Suppose the hotel industry, an industry that accounts for up to half of all visitor spending during mega-events, is characterized by a situation where hotel service is provided by combining capital, which can be supplied either locally or by national or international capital markets, and labor, which is supplied exclusively by local workers. Income earned by capital owners (or stockholders) who do not live in the city in which the hotel is located is unlikely to be respent in the local economy in comparison to wages earned by local labor. Revenues that flow out of an economy after an initial round of spending are typically referred to as "leakages."

In particular, suppose that a hotel typically supplies 75 rooms at a price of $150 per night requiring the use of 75 workers earning $100 per day. Any revenues in excess of labor costs accrue to capital owners as profit. The multiplier effect from hotel expenditures depends on how labor and capital spend their respective earnings in the local economy. If both the laborers and hotel owners are local, assume that 50% of their earnings are re-spent on local goods and that a multiplier equal to 2 is applied to any subsequent rounds of spending. The direct and indirect impact of hotel spending is shown in Table 1, Scenario 1.1 Alternatively, if the hotel is part of a nationally owned chain, the workers are still local, but the capital owners are national, and, therefore, income earned by capital will not recirculate in the economy as shown in Table 1, Scenario 1.2.

Scenario 2

Suppose the mega-event increases the number of rooms sold to 100 while leaving the room prices unchanged. The hotel hires 100 workers (instead of 75) in order to accommodate the higher demand. This additional labor can be drawn from the existing labor pool by offering more hours to existing workers or by tapping into the ranks of the unemployed. Either way, earnings to labor increases with the event. The corresponding direct and indirect earnings from the event if the hotel is locally owned is shown in Table 1, Scenario 2.1, while the figures for a nationally owned hotel are shown in Scenario 2.2. As seen in the table, as long as the higher demand from the mega-event results in labor and capital equally sharing in the increased revenue, then the corresponding multipliers remain unchanged.

A second important fact can be shown from comparing Scenarios 1.1 and 1.2 to Scenarios 2.1 and 2.2. Even if all hotel revenues during a specific period can be attributed to a particular event, while the gross hotel revenues associated with the event are high, the marginal revenues are much lower because the event visitors crowd out the regular hotel business. For example, in Scenario 2.1, the gross direct hotel revenues are 15,000; however, the net direct impact of the event is only the difference between hotel revenues during the event and revenues typically, or 3,750.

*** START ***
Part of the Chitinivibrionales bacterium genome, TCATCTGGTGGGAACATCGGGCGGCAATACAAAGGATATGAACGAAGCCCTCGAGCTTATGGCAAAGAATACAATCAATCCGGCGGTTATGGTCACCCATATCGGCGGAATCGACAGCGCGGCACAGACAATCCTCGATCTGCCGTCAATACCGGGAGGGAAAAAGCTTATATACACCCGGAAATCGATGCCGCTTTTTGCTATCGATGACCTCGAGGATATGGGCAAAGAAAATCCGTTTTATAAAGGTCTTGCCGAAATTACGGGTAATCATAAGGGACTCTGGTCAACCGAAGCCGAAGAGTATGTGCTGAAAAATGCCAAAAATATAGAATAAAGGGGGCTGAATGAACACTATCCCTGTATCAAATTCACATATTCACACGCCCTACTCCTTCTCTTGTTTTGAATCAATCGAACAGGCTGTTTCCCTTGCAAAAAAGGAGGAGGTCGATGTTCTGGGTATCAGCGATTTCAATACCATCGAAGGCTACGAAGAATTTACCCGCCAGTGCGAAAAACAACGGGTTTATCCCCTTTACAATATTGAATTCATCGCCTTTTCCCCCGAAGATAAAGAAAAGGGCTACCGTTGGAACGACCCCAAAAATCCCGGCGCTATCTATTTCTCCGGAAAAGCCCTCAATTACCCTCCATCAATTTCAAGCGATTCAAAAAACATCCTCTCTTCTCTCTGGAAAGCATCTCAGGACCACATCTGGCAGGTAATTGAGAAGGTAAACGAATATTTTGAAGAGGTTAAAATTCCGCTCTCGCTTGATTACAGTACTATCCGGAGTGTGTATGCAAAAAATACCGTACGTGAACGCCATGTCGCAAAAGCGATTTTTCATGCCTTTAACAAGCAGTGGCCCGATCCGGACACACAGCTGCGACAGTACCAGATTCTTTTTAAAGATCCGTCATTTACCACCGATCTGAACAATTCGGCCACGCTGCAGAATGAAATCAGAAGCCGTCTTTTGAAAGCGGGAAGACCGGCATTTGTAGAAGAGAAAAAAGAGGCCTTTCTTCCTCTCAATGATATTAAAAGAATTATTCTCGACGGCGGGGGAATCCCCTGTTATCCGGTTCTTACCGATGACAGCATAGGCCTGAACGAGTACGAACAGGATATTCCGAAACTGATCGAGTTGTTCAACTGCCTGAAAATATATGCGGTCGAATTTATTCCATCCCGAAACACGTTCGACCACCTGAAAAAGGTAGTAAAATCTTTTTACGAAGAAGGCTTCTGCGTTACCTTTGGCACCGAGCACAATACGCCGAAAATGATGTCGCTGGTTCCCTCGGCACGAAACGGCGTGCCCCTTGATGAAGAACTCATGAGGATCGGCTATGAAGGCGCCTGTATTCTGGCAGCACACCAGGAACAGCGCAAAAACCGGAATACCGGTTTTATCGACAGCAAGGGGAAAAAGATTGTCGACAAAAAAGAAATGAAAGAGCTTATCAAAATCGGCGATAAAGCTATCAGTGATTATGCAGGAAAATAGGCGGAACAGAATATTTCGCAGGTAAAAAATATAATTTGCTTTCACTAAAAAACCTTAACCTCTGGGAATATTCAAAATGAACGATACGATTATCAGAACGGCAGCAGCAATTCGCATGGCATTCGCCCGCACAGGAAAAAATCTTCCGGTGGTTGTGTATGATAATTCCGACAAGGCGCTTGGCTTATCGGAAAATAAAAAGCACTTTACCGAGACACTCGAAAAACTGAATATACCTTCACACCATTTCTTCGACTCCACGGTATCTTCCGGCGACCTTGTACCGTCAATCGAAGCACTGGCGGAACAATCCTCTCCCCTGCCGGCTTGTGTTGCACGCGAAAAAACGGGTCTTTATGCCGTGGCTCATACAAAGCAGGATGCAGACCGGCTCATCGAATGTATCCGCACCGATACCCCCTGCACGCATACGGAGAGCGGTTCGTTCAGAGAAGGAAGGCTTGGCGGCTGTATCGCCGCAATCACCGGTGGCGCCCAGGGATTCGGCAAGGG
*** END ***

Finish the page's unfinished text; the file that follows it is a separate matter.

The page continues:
Scenario 3

Suppose the mega-event increases the number of rooms sold to 100 while leaving the room prices unchanged. In this scenario, however, the hotel does not hire additional workers in the face of the higher demand. The existing workers are simply expected to work harder or more efficiently to order to meet the customers' needs in the crowded hotel. The corresponding direct and indirect earnings from the event if the hotel is locally owned is shown in Table 1, Scenario 3.1, while the figures for a nationally owned hotel are shown in Scenario 3.2. As seen in the table, when capital and labor are both locally supplied, the multiplier is unaffected by the distribution of the proceeds from the event among the factors of production since both will re-spend the same fraction of their earnings locally. When the hotel is nationally owned, however, the increase in the portion of the hotel's revenue that accrues to capital serves to reduce the multiplier. Indeed, the mega-event results in no marginal increase in indirect spending whatsoever. A typical impact analysis would apply the usual multiplier of 1.67 to the 15,000 in direct hotel spending to arrive at an estimate of a 25,000 (= 1.67 x 15,000 = 25,000) gain from the event. Instead, the gross total impact is only 22,500 (= 1.5 x 15,000 = 22,500), and the net total impact is a mere 3,750 (18,750 total from Scenario 1.2 vs. 22,500 total from Scenario 3.2). Furthermore, the marginal effect of the event on the income of local citizens is actually zero since none of the increase in hotel revenues accrues to local residents.

Scenario 4

Finally, suppose the mega-event leaves the number of rooms sold and workers hired constant at 75, but the price of a room doubles to $300. In empirical observations of hotel prices during mega-events, it is not uncommon to observe prices that are double or triple those of non-event room rates. The corresponding direct and indirect earnings from the event for a locally and nationally owned hotel are shown in Table 1, Scenarios 4.1 and 4.2, respectively. As in scenario 3, the increase in room price increases hotel profits while leaving labor's income unchanged. Once more, when capital and labor are both locally supplied, the multiplier is unaffected by the distribution of the proceeds from the event, but when the hotel is not locally owned, the increase in the portion of the hotel's revenue that accrues to capital reduces the multiplier.

Other Considerations